Cooking a Résumé
Source: Photo courtesy of cloudsoup, http://www.flickr.com/photos/cloudsoup/2762796137/.
Chef Robert Irvine’s résumé was impressive. According to the St. Petersburg Times, he advertised his experience as including:
- A bachelor’s of science degree in food and nutrition from the University of Leeds.
- Royal experience working on the wedding cake for Prince Charles and Princess Diana.
- He was a knight, as in Sir Robert Irvine, Knight Commander of the Royal Victorian Order, handpicked by the Queen.
- For several consecutive years, he’d received the Five Star Diamond Award from the American Academy of Hospitality Sciences.
- He’d served as a White House chef.
The truth—when the newspaper revealed it on a splashy front-page article—wasn’t quite so overpowering:
- The claimed BS degree? According to a press officer at the University of Leeds, “We cannot find any connection in our records between Robert and the university.”
- The royal wedding cake? Well, he did help pick some of the fruit that went into it.
- The knighthood? No.
- The Five Star Diamond Award? True, but it’s not the AAA’s prestigious Five Diamond Award or Mobil’s five stars. The American Academy of Hospitality Sciences is actually a guy’s apartment in New York, and the award is granted to anyone who pays a fee.
- White House chef? Kind of. But he didn’t prepare sophisticated dishes for the president or anything like that; he cooked food for the cafeteria line, serving military workers at the White House.Ben Montgomery, “TV Chef Spiced Up His Past Exploits,” St. Petersburg Times, February 17, 2008, accessed May 17, 2011, http://www.sptimes.com/2008/02/17/Southpinellas/TV_chef_spiced_up_his.shtml.
After the truth came out, Chef Irvine was fired from his popular TV show on the Food Network, Dinner: Impossible. A few months later, however, after the scandal blew over and he’d corrected his résumé, he reapplied for his old job, was rehired, and he’s on TV today.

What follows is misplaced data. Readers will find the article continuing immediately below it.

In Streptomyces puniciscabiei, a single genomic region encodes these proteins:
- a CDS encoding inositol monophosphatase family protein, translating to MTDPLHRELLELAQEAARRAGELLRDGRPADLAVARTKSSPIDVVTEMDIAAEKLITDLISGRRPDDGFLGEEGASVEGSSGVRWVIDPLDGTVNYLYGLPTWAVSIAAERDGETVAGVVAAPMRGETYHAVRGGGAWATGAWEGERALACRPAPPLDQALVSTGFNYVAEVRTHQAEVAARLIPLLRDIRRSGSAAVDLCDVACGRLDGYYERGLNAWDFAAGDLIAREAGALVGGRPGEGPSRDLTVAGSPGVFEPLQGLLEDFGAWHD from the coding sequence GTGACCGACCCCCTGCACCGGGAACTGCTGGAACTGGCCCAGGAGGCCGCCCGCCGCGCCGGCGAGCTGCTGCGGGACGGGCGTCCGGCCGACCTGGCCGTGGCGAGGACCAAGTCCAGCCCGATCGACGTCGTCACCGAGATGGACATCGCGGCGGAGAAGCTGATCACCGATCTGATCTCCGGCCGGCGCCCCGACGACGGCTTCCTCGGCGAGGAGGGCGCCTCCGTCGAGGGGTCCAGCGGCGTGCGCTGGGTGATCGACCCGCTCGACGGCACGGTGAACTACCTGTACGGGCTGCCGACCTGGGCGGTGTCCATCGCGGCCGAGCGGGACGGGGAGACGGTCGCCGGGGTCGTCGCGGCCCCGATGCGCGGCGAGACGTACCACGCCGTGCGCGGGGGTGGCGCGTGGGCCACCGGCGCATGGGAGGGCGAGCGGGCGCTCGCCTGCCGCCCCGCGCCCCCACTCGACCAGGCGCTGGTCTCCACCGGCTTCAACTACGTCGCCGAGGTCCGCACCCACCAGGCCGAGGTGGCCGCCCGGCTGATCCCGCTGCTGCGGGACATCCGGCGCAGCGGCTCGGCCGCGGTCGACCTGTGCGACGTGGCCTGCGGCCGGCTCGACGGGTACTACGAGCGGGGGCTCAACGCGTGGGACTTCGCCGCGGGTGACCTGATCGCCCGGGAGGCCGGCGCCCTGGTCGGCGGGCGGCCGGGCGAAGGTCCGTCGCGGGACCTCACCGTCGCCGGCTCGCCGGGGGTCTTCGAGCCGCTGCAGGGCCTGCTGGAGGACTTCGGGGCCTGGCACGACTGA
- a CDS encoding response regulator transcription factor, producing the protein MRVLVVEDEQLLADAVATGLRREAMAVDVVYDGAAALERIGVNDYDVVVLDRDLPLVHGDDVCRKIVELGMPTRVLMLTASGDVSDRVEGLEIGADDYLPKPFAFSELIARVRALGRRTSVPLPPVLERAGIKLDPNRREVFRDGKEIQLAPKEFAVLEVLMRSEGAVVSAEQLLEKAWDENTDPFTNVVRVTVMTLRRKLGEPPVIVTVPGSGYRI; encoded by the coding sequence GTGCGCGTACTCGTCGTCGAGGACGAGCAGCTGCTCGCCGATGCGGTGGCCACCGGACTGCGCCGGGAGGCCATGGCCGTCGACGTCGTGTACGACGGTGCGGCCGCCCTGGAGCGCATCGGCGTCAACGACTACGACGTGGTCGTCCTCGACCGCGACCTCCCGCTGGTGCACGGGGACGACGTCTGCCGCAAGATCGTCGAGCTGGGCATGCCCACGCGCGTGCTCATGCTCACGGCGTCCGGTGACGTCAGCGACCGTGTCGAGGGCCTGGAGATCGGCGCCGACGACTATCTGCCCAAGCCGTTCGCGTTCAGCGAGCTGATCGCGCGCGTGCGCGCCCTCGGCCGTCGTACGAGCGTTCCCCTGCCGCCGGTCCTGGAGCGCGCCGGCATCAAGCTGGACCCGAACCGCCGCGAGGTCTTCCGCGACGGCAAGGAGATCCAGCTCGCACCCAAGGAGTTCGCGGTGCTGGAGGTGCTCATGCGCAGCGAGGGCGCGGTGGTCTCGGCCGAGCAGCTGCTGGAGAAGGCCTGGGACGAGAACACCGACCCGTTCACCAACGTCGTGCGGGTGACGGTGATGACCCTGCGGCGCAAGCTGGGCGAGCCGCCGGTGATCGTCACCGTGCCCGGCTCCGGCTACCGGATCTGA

- When Irvine first applied for the job as TV show chef, he had to consider whether he should “embellish” his résumé, and if so, how far he should go. What ethical responsibilities should he have considered? To whom?
- The five types of positive résumé misrepresentations are
- false credentials,
- false experience,
- false chronology,
- embellished experience,
- false references.
- Negative résumé misrepresentations have also been discussed. Looking back at Irvine’s résumé adventure, can you label each of his transgressions?
- 3.Are some of the lies worse than others in the sense that they relate directly to his ability to be a successful TV chef? Are others less objectionable because they don’t relate to the job he was applying for? Why or why not?
- 4.It’s better to seek forgiveness than ask permission. In a sense, that’s what Irvine did. He lied on his résumé, got the job, did well, got caught having lied on the résumé, got fired, sought forgiveness, got it, and got back a TV show job he might never have received had he not lied in the first place. Ethically, how could you go about justifying his course of action?
- 5.The Internet site Fakeresume.com includes the following advice for job seekers: “Hiring Managers Think You’re Lying Anyway!! Yep that’s right, the majority of human resources managers assume that EVERYONE embellishes, exaggerates, puffs up and basically lies to some extent on your résumé. So if you’re being totally honest you’re being penalized because they’re going to assume that you embellished your résumé to a certain extent!”Fakeresume.com, accessed May 17, 2011, http://fakeresume.com.
Assume you believe this is true, can you make the ethical case for being honest on your résumé regardless of what hiring managers think?
- 6.Assume Fakeresume.com is right. Everyone “embellishes, exaggerates, puffs up and basically lies to some extent on their résumé.” On the basis of the obligations you hold to others (hiring managers, coworkers, other applicants) and to yourself, could you form the argument that you have an ethical responsibility to lie?
- 7.You have a friend you like and respect. You’ve spent a lot of time with him over the years in school and you know he’s very responsible, a hard worker, and smart. He’d be good at almost any entry-level type job; you’re sure of it. He comes to you and asks you to fake having been his boss for a pizza delivery business. “I just want,” he says, “someone out there who I can count on to say I’m the good, responsible type. You know, someone who’s always on time for work, that kind of thing.” Would you do it? Justify your answer.
2 pages of content, and a reference page. 7 questions